Soto to head center; latest gift brings Mitchells' total contributions to UTMB aging and neurodegenerative disease programs to more than $10 million
For immediate release: Feb. 6, 2007
GALVESTON, Texas - A recent $5 million gift from George and Cynthia Mitchell to the University of Texas Medical Branch at Galveston raises to $10.5 million the couple's investment in UTMB and its programs to fight neurodegenerative diseases such as Alzheimer's and Parkinson's diseases and to improve the quality of life for seniors. Their most recent gift will allow for expanded research at the university's George P. and Cynthia Woods Mitchell Center for Neurodegenerative Diseases, which previously focused solely on Alzheimer's disease.
Dr. Claudio Soto, one of the world's leading researchers on the misfolded brain proteins believed to cause Alzheimer's disease, Parkinson's disease and other neurodegenerative conditions, has been named to lead the expanded center. He has served as director of the Mitchell Center for Alzheimer's Disease Research for the past year.
The aim of the Mitchell Center for Neurodegenerative Diseases is to create a world-class institution that combines cutting-edge basic science with drug discovery and development, as well as dedicated care for patients suffering from brain diseases.
Beginning with a 1984 gift that helped put in place a strong foundation for UTMB's premier programs in aging and longevity, the Mitchells have since made ongoing, significant contributions to these programs. They endowed the George and Cynthia Mitchell Distinguished Chair in Geriatric Medicine (currently held by Sealy Center on Aging Director Dr. James Goodwin), established the original Mitchell Center for Alzheimer's Disease Research and its Drug Discovery and Development Program, and broadened the center's research to include all neurogenerative diseases.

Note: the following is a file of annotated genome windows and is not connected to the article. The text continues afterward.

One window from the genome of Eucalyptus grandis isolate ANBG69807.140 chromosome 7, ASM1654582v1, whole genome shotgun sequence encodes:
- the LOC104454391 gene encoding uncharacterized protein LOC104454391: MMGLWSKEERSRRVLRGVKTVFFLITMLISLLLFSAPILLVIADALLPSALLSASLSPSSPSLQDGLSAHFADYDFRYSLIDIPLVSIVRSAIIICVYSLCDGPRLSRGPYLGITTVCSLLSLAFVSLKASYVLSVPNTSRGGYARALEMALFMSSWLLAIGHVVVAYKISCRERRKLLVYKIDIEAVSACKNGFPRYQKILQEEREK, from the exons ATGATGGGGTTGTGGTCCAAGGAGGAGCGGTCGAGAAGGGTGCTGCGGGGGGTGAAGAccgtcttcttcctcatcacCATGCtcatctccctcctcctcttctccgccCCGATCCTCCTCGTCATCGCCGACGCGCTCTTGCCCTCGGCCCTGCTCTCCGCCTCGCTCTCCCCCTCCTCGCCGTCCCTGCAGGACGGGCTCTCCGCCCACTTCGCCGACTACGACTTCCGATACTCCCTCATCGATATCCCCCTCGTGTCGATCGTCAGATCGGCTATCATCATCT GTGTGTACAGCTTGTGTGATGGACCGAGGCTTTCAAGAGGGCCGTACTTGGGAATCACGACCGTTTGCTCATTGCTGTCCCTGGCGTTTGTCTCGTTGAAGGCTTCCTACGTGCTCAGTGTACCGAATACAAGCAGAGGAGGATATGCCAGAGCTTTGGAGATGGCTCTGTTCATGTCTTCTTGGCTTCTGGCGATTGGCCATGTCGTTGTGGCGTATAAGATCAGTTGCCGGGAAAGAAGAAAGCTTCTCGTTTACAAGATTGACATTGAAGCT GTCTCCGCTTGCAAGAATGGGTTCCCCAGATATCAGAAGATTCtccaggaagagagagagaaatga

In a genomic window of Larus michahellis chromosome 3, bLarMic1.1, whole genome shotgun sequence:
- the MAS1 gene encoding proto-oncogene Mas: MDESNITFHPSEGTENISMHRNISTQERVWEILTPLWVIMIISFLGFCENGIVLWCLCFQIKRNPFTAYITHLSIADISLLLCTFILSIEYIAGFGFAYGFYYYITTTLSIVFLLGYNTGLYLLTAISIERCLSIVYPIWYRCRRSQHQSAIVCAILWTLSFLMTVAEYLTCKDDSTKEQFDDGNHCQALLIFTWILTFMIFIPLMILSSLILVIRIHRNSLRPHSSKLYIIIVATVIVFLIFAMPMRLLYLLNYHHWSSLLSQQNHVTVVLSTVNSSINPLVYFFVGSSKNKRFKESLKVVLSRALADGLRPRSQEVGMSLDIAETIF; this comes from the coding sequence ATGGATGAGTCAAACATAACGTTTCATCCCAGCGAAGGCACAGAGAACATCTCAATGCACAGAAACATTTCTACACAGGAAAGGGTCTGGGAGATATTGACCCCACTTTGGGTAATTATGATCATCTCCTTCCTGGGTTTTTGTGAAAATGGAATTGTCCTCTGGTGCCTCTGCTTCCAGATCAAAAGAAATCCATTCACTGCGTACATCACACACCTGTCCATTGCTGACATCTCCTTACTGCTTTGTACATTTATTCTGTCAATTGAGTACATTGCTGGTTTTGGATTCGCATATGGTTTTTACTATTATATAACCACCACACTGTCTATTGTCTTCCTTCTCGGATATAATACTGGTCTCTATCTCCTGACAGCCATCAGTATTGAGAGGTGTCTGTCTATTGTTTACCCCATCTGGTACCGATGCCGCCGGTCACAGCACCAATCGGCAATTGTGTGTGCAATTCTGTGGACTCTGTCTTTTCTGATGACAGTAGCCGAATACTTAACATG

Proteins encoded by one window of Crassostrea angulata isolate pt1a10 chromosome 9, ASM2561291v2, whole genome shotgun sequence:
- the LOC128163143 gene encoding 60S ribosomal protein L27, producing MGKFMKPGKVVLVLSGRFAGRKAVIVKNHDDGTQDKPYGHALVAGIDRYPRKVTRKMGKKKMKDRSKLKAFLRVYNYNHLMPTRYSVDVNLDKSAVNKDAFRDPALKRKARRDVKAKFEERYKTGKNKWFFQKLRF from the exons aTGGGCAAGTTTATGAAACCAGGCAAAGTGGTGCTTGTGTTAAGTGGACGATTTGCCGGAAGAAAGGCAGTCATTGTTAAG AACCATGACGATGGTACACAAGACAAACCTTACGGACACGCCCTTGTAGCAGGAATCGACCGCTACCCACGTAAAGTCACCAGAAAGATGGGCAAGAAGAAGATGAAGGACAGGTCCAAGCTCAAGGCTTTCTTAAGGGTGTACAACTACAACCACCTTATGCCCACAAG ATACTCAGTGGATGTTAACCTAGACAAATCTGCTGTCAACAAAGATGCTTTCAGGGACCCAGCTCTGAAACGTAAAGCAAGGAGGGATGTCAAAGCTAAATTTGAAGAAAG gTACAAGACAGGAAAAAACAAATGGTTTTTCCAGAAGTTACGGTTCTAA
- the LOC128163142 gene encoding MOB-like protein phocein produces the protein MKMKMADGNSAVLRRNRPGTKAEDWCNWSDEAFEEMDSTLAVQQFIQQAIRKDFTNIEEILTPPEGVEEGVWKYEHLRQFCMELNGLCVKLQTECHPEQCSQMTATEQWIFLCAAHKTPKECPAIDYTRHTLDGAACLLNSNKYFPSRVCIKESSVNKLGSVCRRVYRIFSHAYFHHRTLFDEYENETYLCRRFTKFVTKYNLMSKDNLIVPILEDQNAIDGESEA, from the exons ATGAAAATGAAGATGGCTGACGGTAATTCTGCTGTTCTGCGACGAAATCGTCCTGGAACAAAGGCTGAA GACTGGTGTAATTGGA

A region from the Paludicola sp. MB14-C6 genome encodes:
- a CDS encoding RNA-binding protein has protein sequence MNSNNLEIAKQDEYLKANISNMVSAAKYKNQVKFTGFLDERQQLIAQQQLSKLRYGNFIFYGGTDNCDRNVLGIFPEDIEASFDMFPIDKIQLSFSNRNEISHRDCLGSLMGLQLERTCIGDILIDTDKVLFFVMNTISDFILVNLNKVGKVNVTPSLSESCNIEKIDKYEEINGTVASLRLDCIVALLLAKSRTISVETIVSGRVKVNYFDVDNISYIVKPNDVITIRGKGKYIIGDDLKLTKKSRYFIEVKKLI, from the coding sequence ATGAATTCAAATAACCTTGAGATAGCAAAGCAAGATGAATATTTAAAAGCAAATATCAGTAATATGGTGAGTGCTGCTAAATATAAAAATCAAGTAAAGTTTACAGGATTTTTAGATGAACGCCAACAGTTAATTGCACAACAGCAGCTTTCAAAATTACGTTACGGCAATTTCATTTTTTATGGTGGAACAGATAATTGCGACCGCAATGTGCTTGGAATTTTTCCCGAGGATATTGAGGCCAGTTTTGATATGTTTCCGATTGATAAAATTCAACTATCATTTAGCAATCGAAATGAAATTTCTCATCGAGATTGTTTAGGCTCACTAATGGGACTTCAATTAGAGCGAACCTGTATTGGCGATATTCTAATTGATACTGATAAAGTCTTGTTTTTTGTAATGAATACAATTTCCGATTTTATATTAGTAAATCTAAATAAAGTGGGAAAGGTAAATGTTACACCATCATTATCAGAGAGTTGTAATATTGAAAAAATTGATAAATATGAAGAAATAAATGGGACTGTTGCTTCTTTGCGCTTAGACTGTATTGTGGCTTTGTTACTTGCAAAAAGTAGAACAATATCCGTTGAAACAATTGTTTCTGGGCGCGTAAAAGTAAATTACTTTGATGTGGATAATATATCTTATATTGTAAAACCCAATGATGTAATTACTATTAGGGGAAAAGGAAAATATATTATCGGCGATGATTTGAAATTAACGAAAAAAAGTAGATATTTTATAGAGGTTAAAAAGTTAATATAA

"Expanding the scope of the Mitchell Center to cover research in all areas of brain degeneration gives us an opportunity to increase collaboration among scientists studying brain diseases and allows us to capitalize on existing UTMB expertise," Soto said.
"The new funding from the Mitchells will be used to recruit outstanding, well-established investigators, to establish an award program to boost UTMB's efforts in brain research, and to support our research in discovering and developing new treatments for these diseases," he said.
Contributions from the Mitchells have fueled an explosion of neurodegenerative disease research, including clinical trials, at UTMB. Currently, more than 20 UTMB research groups totaling more than 100 scientists are using National Institutes of Health funding to actively study different aspects of neurodegenerative disorders, including Alzheimer's, Parkinson's and Huntington's diseases, as well as cerebral ataxias, amyotrophic lateral sclerosis (Lou Gehrig's disease) and mad cow disease.
"More than 7 million Americans have neurodegenerative disorders, most of them suffering from Alzheimer's or Parkinson's disease," said Dr. Garland Anderson, dean of medicine and the Jennie Sealy Smith Distinguished Chair in Obstetrics and Gynecology at UTMB. "We are proud to have a scientist of Dr. Soto's stature and achievement at UTMB. And we are grateful to the Mitchells for recognizing and supporting the critical importance of Dr. Soto's research.
Dr. Tetsuo Ashizawa, chair of UTMB's Department of Neurology, also acknowledged the Mitchells for continuing to support the university's pioneering neurodegenerative disease research.
"Mr. and Mrs. Mitchell have allowed our studies of neurodegenerative diseases to take significant strides forward," said Ashizawa, the John Sealy Chair in Neurology. "With their backing, we are making important progress in our understanding of these diseases, and we are hastening the day when we can create drugs that will help patients forestall or stop development of these diseases."
Soto came to UTMB in 2003, after achieving an impressive series of breakthroughs in the detection and repair of the misshapen brain proteins responsible for Alzheimer's and other neurodegenerative diseases.
He holds the Cecil H. and Ida M. Green Distinguished University Chair in Neuroscience and is a professor of neurology, neurosciences, cell biology, biochemistry and molecular biology. He earned a bachelor's degree and doctorate in biochemistry from the University of Chile, and he did postdoctoral research in neurobiology at the Catholic University of Chile and in neuroscience at New York University Medical Center.
George Mitchell, a native Galvestonian, built Mitchell Energy into one of the nation's largest independent oil and gas companies. In addition to developing The Woodlands and its Cynthia Woods Mitchell Center for the Performing Arts, the Mitchells are credited with initiating the resurgence of tourism and historic preservation on Galveston Island through their restoration of the city's Strand district and by reviving Mardi Gras celebrations on the island.
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